2

No se le habia pasado la hora.

I don't understand the se and the le here. Se must be indirect since it comes first, or it is reflexive; but I don't recognize this as a reflexive verb. The le seems to refer to la hora, but why indirect? Wouldn't la work just as well?

4

The RAE defines pasar in the definition #56 and #58 as:

  1. Prnl. Olvidarse o borrarse de la memoria algo.
  2. Prnl. Dicho de algunas cosas: Perderse la ocasión o el tiempo de que logren su actividad en el efecto.

Prnl. means here "pronominal", which means the verb takes a pronoun. Since it's always necessary for the verb to mean what you want to mean and it changes the meaning of the verb, the pronoun "se" is called a pronominal verb marker. Maybe it's easier to see if you just get rid of the "le": in La hora se pasó (You/we missed the [right] time), it is clear that "la hora" is the Subject and "se" is a reflexive pronoun. This pronoun is common with verbs of movement, and actually in La hora se pasó there is a metaphorical movement: you can almost picture a time (as in an opportunity) passing by without you seizing it. Now add an IO to specify who the right time passed by for and you'll see the corresponding pronoun for that IO should be le/les (or me/te/nos/os).

No. 56 means "to forget, to slip out of someone's mind". No. 58 means "said of some things, to miss an occasion or the right time for them to work they way they are supposed to". Both kind of match your sentence but aren't perfect fits. Since "pasar(se)" is a verb with about 70 definitions, your sentence is irremediably ambiguous without context. The interpretations I find more likely are:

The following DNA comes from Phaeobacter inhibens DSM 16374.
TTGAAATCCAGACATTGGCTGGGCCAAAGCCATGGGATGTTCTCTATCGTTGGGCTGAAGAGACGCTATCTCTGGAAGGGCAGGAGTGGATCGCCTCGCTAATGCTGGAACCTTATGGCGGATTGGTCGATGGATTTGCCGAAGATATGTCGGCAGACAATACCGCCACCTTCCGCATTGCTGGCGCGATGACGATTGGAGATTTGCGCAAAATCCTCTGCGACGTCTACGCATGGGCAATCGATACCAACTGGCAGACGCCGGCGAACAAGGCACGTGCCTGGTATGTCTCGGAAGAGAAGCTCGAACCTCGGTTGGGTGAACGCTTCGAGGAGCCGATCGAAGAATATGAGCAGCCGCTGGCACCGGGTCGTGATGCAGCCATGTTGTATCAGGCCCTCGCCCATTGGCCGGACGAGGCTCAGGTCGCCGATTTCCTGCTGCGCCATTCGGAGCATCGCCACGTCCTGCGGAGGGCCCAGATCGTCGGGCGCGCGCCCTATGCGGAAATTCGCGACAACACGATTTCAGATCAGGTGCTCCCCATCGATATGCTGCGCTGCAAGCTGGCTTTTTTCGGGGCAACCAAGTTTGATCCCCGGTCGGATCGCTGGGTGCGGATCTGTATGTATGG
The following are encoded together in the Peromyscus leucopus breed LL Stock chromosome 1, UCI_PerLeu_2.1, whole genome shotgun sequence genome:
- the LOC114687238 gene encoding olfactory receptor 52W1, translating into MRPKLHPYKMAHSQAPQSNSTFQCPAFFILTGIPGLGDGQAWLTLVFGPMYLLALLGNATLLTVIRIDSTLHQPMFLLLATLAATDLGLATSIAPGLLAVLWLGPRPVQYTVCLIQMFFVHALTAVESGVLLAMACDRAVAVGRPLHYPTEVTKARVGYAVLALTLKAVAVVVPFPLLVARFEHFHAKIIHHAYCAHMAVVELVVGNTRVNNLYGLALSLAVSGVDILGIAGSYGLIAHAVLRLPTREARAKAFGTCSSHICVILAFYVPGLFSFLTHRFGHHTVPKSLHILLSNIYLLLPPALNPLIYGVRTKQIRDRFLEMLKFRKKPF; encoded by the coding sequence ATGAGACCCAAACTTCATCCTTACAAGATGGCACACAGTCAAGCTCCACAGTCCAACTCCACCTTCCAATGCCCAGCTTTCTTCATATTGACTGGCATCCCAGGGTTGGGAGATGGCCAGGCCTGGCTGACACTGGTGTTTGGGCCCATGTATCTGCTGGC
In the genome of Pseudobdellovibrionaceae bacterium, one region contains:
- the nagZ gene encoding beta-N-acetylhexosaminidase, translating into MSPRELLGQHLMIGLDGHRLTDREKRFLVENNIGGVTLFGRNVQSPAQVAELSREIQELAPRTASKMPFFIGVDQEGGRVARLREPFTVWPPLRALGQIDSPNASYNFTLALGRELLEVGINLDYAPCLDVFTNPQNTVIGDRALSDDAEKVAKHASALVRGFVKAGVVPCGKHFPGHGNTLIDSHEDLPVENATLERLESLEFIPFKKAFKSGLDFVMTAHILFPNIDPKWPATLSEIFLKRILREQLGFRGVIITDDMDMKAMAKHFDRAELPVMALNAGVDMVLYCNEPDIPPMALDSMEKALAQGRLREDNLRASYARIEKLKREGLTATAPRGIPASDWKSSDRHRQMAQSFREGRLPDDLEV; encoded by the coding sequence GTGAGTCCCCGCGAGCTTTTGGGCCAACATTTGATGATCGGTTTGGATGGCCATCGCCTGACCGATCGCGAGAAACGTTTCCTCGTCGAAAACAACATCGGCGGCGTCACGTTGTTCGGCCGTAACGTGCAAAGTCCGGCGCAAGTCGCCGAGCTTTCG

To be late, or to lose track of time: "Me puse a leer y se me pasó la hora de la cita".
To be old: "Se cree atractivo pero se le ha pasado la hora".
To miss a chance: "Se le pasó la hora de apuntarse al concurso y ahora ya no puede participar". To run out of time: "Me puse a hacer el examen y antes de que pudiera terminar ya se me había pasado la hora".

So he/she either wasn't late, wasn't old, didn't run out of time or didn't miss a chance.

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  • @guifa Thank you both so much for the wonderful explanations. From the context (Tuck Para Siempre) I take it to mean that the girl hadn't missed her chance, hadn't run out of time. – RolloMartins Apr 9 '16 at 12:52
2

le can't be la hora because la hora is the subject. The sentence doesn't have enough information to determine who le refers to, but it could be usted, él, ella, or something else singular. Whenever you have multiple object pronouns, despite what many textbooks may say, regardless their function, the order is always se + 2nd person + 1st person + 3rd person (specifically, se, te, os, me, nos, le, les, lo, la, los, las — not all combinations are possible, obviously).

If you have the verb presentar, and you told me that a friend of ours introduced one of us to the other, the sentence actually end up 100% ambiguous: ¿no te acuerdas? Juan te me presentó. it could be you were introduced to me or I was introduced to you.

In any case, pasar has a number of reflexive uses including (from the DRAE)

pasar 55. prnl. Acabarse o dejar de ser.

Technically, this isn't reflexive in the sense that there's no action being performed back on the subject, but this usage is call pronominal, that is, it requires —always— a reflexive object, despite not being reflexive in meaning. In any case, we get pasarse meaning to end or conclude, and la hora as the subject, with le being done unspecified person.

So this sentence means, basically, time hasn't run out on him.

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